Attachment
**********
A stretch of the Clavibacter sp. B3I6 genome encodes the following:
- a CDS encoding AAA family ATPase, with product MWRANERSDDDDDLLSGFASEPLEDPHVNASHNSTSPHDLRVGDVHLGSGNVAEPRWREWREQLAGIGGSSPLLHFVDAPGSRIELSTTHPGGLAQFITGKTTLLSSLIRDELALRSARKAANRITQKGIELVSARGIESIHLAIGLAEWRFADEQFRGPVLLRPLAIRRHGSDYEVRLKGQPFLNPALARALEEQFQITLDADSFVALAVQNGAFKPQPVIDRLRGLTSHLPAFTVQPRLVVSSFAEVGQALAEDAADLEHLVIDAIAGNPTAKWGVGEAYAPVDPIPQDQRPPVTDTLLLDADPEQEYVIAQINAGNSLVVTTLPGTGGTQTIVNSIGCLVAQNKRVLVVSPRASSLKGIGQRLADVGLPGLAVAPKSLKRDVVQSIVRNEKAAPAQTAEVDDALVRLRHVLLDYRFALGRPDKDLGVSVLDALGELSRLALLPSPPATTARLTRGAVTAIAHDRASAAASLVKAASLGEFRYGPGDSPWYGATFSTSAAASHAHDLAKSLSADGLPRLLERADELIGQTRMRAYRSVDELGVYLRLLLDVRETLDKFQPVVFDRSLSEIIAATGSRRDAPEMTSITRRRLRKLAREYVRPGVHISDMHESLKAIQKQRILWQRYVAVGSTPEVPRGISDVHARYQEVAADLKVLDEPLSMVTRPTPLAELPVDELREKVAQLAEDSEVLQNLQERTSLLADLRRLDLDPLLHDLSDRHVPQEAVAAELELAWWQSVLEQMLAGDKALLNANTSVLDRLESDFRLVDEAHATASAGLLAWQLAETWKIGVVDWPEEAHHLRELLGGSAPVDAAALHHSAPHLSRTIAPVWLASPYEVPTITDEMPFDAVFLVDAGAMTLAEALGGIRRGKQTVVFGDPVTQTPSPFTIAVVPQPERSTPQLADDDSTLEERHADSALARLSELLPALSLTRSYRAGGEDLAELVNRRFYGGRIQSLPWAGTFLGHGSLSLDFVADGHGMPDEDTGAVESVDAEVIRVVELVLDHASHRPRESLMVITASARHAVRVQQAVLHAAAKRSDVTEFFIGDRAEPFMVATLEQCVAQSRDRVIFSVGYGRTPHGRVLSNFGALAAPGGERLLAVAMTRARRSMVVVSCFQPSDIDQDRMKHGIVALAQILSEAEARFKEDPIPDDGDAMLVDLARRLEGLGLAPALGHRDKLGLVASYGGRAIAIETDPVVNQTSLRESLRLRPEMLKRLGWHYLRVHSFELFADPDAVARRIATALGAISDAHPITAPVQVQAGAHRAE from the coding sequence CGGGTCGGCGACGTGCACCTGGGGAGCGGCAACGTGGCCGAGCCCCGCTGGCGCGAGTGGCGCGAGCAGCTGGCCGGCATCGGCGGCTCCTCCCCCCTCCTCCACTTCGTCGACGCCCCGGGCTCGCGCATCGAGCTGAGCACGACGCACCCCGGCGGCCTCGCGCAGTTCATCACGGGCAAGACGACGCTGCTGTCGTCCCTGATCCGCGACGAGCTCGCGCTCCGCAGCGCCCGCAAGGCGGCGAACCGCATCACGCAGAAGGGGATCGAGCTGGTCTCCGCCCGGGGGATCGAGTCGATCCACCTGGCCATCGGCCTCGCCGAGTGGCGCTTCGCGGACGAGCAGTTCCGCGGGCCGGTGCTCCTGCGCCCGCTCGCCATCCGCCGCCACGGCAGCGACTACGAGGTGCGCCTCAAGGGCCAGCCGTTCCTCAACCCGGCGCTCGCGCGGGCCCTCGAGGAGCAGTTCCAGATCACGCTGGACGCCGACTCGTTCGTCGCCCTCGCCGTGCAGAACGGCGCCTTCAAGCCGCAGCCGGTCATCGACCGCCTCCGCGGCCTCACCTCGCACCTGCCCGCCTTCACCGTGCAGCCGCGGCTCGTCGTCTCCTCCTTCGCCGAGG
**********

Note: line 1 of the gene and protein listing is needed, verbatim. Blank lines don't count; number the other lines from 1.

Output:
A stretch of the Clavibacter sp. B3I6 genome encodes the following: